Making Tomato Passata at Home


a2 Making Tomato Passata At Home

Italian food has gained a reputation being fresh, tasty and homemade with an emphasis on family style.

I know an Italian family here in Orange who, I must say has been really generous to me. They have been showering me with fresh produce from their garden and sweet treats such as homemade crostoli and cannoli.  But today, I’m not going to talk about the famous Italian desserts. Instead, I’d like to share with you one of the important ingredients in the Italian kitchens – passata.

When I first featured passata on my blog, I have some of you asking me what passata is. I’ve explained to you in words with some links, but now I can do better – by showing you how it was made.


Just so you know, there’s no exact measurement to make passata for this post. Mrs C used a stockpot full of roma tomatoes from her garden, which yielded 6 x 500g bottles of passata. The tomatoes used to make passata have to be the fleshy type (i.e less seeds) like roma and oxheart tomatoes. She also explained to me that those that were harvested in late summer/early autumn will contain more seeds than the ones that were harvested in mid-summer.


  • Roma/Oxheart tomatoes
  • Salt
  • Basil *optional*
  • Other equipment: 1 pillow case, 1 single old bed sheet (or quilt cover), passata machine*, sterilised bottles, funnel, a pot that is big enough to contain the bottles

* The passata machine on this blog is a mechanical version which is rich with family history but you can electric ones online or eBay.



9:00am: Fill the tomatoes into a pillow case. Then boil the tomatoes to loosen the skin in a large stockpot. Since we are talking about a large quantity here, the estimated duration is about 1 hour.

Drain the water. Place the pillow case filled tomatoes in a colander, sit them over the stockpot and set aside. This will allow the acid (the yellow liquid) to drain from the tomatoes which will result in a sweeter passata.

3:00pm: With the tomatoes are still in the pillow case and they were being cool over a period of time, squeeze the tomatoes gently to drain any excess acid.


{That’s how the acid looked like}


{That’s how the tomatoes looked after boiling, draining and ready to be passed through the passata machine}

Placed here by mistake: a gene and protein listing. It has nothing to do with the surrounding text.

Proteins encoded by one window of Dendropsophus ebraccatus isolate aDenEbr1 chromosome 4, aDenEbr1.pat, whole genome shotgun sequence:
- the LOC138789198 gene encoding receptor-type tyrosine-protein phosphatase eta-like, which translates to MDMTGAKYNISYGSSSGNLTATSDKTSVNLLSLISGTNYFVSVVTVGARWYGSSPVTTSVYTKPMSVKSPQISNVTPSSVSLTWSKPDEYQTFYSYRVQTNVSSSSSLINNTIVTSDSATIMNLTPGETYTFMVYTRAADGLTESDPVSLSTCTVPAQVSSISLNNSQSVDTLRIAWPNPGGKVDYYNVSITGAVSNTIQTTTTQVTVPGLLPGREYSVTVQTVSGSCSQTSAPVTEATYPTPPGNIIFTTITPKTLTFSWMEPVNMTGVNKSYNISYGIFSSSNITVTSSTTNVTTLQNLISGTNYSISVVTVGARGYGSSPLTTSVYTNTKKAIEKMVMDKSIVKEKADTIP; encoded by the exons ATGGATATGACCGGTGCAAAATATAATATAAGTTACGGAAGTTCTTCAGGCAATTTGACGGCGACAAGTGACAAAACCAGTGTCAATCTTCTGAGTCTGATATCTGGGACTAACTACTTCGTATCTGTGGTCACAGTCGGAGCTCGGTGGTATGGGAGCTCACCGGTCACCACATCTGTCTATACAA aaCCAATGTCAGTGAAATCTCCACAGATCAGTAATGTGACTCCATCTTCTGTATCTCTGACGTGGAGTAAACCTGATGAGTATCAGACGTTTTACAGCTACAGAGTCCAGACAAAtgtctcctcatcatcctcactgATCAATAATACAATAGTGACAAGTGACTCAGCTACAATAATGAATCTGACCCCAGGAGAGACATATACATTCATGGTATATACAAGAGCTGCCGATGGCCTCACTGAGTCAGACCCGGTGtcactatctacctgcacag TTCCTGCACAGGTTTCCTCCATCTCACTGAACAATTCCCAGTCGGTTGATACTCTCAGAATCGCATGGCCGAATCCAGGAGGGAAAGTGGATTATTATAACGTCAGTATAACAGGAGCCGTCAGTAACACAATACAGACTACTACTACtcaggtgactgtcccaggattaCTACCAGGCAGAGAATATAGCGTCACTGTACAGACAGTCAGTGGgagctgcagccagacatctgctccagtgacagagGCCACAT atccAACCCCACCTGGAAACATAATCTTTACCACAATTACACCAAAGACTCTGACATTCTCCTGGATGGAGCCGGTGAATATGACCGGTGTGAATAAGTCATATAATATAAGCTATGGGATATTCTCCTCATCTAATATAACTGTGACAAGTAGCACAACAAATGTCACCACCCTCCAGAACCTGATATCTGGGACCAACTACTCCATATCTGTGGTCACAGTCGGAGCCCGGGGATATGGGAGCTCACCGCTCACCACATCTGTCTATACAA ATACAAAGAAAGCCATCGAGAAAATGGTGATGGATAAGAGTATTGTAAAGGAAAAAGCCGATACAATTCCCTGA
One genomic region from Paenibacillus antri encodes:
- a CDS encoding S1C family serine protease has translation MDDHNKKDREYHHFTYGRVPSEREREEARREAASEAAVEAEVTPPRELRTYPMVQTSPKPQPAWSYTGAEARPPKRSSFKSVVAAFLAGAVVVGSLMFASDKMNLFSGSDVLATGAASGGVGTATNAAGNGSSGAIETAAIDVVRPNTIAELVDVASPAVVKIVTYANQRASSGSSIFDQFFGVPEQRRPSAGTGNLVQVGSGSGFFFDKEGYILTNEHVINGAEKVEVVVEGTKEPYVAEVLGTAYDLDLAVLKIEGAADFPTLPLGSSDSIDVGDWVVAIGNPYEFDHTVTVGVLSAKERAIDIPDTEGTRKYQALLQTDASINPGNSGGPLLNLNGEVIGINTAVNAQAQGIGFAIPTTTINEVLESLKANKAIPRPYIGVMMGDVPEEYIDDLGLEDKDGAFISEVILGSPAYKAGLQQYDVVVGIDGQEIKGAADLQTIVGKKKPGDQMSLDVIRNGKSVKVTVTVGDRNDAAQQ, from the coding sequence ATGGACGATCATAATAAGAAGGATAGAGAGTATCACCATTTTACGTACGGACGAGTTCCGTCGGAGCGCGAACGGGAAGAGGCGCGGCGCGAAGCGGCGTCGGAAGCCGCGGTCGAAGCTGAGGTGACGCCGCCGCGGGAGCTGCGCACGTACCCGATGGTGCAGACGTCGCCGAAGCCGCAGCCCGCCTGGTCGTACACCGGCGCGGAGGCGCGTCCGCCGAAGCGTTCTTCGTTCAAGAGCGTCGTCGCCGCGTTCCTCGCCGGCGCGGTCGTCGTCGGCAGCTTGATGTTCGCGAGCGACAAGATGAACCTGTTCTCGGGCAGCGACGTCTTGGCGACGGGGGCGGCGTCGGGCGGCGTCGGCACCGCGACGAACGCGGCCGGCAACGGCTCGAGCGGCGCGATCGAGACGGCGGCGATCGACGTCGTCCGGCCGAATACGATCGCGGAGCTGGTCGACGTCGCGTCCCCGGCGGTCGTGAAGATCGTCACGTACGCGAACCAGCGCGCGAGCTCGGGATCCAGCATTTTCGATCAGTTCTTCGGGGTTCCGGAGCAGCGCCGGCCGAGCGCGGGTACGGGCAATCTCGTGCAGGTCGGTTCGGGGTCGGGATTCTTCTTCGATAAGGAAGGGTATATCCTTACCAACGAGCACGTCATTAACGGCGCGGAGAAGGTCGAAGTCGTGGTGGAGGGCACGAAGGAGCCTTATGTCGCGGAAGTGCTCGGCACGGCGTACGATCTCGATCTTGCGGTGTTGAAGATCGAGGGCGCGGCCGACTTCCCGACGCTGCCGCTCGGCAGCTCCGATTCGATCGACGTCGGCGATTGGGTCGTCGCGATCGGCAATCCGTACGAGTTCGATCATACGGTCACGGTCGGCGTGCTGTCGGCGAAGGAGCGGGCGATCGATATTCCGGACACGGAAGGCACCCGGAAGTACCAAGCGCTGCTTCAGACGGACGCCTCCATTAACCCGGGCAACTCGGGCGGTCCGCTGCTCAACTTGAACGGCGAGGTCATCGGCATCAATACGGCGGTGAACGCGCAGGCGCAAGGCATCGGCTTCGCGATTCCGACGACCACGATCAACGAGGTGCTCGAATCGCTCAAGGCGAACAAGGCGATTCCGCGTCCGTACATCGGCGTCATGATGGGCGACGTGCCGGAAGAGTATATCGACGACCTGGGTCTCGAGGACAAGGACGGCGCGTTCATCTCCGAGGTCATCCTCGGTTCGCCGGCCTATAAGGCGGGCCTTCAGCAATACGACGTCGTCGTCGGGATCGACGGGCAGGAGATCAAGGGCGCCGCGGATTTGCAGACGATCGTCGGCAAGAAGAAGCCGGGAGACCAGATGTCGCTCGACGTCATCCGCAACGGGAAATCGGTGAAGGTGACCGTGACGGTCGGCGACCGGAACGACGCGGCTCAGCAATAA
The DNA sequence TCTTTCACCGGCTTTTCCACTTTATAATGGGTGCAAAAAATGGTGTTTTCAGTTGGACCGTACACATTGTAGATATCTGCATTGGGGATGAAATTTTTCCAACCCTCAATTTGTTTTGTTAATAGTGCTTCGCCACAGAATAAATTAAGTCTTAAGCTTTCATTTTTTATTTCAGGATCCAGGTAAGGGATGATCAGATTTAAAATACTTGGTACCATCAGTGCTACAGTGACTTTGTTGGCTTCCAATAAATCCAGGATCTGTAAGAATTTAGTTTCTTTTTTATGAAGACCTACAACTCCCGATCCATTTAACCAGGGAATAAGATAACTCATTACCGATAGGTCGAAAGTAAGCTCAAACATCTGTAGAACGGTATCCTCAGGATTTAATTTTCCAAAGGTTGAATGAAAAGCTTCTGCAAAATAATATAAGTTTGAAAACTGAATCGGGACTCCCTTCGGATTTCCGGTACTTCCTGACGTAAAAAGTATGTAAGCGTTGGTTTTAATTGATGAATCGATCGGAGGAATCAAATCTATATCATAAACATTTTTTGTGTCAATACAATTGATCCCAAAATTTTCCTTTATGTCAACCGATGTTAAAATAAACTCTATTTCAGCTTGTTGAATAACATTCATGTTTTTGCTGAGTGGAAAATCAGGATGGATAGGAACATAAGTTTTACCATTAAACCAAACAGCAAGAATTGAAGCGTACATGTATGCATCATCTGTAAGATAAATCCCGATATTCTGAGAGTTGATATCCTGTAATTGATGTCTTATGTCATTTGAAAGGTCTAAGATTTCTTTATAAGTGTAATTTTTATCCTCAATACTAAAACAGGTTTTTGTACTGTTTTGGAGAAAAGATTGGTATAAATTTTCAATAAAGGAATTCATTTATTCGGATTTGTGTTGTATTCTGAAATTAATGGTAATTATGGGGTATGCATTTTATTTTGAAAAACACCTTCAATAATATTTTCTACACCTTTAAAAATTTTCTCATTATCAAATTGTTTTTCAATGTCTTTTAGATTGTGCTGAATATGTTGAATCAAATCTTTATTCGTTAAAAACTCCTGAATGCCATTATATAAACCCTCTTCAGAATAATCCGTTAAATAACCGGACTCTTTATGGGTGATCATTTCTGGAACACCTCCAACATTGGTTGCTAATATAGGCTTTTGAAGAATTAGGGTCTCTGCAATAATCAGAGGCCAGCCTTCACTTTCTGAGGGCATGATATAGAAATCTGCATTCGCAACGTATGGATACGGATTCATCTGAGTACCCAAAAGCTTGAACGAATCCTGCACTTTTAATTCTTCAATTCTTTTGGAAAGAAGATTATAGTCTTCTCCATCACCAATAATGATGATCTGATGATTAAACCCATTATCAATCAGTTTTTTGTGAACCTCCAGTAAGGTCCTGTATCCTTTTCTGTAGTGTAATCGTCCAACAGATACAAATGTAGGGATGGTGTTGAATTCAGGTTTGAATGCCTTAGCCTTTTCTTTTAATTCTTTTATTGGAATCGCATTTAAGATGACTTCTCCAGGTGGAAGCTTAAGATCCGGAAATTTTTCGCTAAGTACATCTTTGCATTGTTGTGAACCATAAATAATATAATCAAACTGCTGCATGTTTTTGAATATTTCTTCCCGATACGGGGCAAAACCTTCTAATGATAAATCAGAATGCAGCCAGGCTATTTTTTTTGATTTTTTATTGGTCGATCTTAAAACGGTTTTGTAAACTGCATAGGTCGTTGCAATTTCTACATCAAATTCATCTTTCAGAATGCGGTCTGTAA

Gradually remove the tomatoes from the pillow case and put them through the passata machine. Do the same with all the tomatoes.  Tip: for the last batch of the tomatoes, you may find there are insufficient tomatoes to push through the machine. What you can do is take some of the tomato scraps (on the end of the machine) and put it back to funnel of the machine. This way you can ensure the all the fresh tomatoes will go through.


Salt the passata to taste. It’s better to under salt in this step as you can always add more later when using it in dishes.



Bottling: Ladle the passata through a funnel into a bottle. As an option, you can add a basil leaf half through filling up the bottle. Repeat this step with all the passata.


Bottles of passata were then being sterilised by boiling them in a pot. Arrange the bottles in a large stockpot, making sure each bottle was cushioned by wrapping a bed linen around each bottle. This is to ensure the bottles do not knock against each other when the water has reached the boiling point. To give you an idea how long this would take, it took about an hour to reach the boiling point over high heat, then turn the flame to simmer and boil for 2 hours. Allow the bottles to cool in a pot overnight before storing them in the pantry.


This may seem like a lot of hard work and time for just a couple of bottles of passata. After all, a store bought passata is inexpensive. The cheapest I have seen was $1.50 for a 500g (17 oz) bottle in Harris Farm Markets. On the surface, you are better off buying from the supermarket. But if you look within the process of making food from scratch, it is about creating food memories with your next generation, quoting from Mrs C.  The batch she made above was for me to share with you on the blog. Usually in the peak of tomato harvest, passata making was an even bigger production than the above which often times, involved family members. What better reason to have a family get together than creating food memories together that will be passed down to generations!

Thanks Mrs C for inviting me to your kitchen and share your knowledge with me. :)


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Category: Cook


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Article by: Emily Tan

I have been in Australia for about 10 9 years (originally from Malaysia - yep, another Malaysian in the food bloggers’ pool! ). Due to the nature of my beloved’s job, I have been leading a nomadic life, hopping from one regional area to another until we decided to settle down and have lots of babies. The blog started in early March 2010 when I was in Orange, New South Wales. I have just moved from Tasmania which I was there for 7 years. To retain my old job, I have also started to work from home as an accountant. Although working from home may sound like a dream to some of you, I think it depends on the nature of the “work from home”. Personally, I felt too isolated working remotely as an accountant. Then a close friend, who is a seasoned blogger, has encouraged me to start a blog and my beloved (he is the BEST!!!!) got the ball rolling by setting up the URL, hosting service and wordpress for me. Contemplating between food and fashion in which both are equally my favourite topics, I have decided on food because food bloggers seem to be nicer people, haha! Just kidding!! I feel fashion can be an intimidating topic for me especially I dress for comfort rather than style. I bet no one wants to see me in an oversized T-shirt and Pj pants in every blog post.